Tusker’s declining health and concerns about her financial position should the worst happen prompt Lucy to reminisce about her girlhood, her first meetings with Tusker, their courtship, eventual marriage and move to India.  She recalls movingly her struggles to adjust to the strict social hierarchy of the British in India, and the petty rules and humiliations meted out to her by other wives.

Lucy is an engaging character because it’s clear she thinks of others whereas Tusker seems only to think of himself.  As Lucy observes, ‘He hears.  He listens.  But doesn’t let on.  And he rejects and obfuscates.  He rejects anything he hears which it doesn’t suit him to hear.’   I found it sad that Lucy and Tusker seemed to have stopped being able to communicate, to understand each other and appreciate their respective needs.  It’s not until very late in the book that we get an insight into Tusker’s feelings for Lucy, feelings he is sadly unable to express directly to her.  Her reaction to what she learns is very moving.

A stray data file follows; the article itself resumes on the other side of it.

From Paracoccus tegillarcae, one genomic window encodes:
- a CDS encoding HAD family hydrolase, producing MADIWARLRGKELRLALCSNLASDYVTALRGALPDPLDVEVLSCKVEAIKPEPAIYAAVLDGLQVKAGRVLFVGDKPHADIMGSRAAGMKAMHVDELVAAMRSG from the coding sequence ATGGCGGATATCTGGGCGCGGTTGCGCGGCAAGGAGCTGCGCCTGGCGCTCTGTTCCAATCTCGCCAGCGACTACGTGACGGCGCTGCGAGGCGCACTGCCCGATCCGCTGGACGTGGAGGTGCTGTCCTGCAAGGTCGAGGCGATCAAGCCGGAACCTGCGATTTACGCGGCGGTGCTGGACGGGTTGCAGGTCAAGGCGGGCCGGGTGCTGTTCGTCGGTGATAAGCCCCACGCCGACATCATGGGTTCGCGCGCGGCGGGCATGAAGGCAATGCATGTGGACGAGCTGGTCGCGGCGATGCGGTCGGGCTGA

I felt that many of the secondary characters – like the awful Mrs. Bhoolabhoy – bordered on caricature.  However, most problematic for me was the handling of racial difference.  For instance, in the following quotation – and I apologise in advance if any of the terms cause offence – Lucy recalls that, ‘one of the earliest lessons she had learned in India was of the need to steer clear, socially, of people of mixed blood and she had quickly been taught how to detect the taint, the touch of the tar-brush in those white enough to be emboldened to pass themselves off as pukka-born.’   I appreciate that what is being depicted were different times (although the book is only set in 1972) but that word ‘taint’ brought me up short when I read it.